A history of Verona, by A. M. Allen. Edited by Edward Armstrong, with twenty illustrations and three maps. Page: 30 of 493
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THE DEVELOPMENT OF THE SELF-GOVERNING COMMUNE
T HE origin of the mediaeval Italian Communes has been the
subject of much controversy. The older view that they
were developed from the survivals of the Roman municipality
is now no longer tenable,1 attractive though it was, and supported
by the use of the titles Potestas and Consul for the
earliest magistrates of the new communities, and by the recurrence
of such terms as Senatus, Praetor, Plebs, etc., in the works
of writers who were influenced by the dawn of the classical
revival. The theory which regarded the Communes as the
continuation of the Carolingian institutions has also been disproved.
Recent research tends rather to show that they were
developed originally out of the consorterie (groups of families
formed to cultivate land held in common) and that their subsequent
growth was largely due to their gradual acquisition of the
functions of the Imperial officials, the Counts, Viscounts, etc.,
and of the temporal powers of the bishops, which had risen to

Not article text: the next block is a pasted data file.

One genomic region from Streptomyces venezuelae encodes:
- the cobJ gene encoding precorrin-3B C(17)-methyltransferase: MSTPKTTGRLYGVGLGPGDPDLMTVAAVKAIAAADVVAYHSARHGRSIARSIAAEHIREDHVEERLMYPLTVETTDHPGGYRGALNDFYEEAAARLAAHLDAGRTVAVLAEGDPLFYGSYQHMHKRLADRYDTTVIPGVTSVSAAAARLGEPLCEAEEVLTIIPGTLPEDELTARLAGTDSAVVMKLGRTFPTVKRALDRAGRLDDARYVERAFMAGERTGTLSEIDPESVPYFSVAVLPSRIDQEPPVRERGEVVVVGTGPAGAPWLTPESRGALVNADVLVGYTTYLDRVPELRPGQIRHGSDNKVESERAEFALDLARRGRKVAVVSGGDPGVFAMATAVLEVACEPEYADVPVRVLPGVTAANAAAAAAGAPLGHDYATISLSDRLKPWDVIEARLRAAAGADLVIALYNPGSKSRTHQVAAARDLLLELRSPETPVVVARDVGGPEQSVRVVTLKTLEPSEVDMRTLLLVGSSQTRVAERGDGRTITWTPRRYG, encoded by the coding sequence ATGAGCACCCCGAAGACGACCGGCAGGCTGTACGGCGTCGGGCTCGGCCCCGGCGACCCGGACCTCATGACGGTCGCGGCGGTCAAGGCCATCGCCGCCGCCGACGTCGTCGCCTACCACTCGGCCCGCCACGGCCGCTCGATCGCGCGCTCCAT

such heights during the tenth and eleventh centuries. Doubtless
other circumstances helped on the expansion of the new
communities. The walls that were built to repel the invasions
of the Hungarians and other barbarians at the end of the ninth
century, had already restored to the cities much of their former
supremacy over the surrounding country. This was increased
later by the growth of their commerce and the decay of feudalism.
The probability is that the rise of the Communes was
owing directly or indirectly to these and many other causes,
some of which would act in one case, some in another. Still
1A. Fertile (Storia del Diritto Italiano, vol. i. pp. 104-7) has shown that the
Roman municipality had died out all over Italy by the eighth century, and much
earlier in the regions ruled by the Lombarda.
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Allen, A. M. A history of Verona, by A. M. Allen. Edited by Edward Armstrong, with twenty illustrations and three maps., book, 1910; New York. (digital.library.unt.edu/ark:/67531/metadc1025/m1/30/: accessed November 24, 2017), University of North Texas Libraries, Digital Library, digital.library.unt.edu; .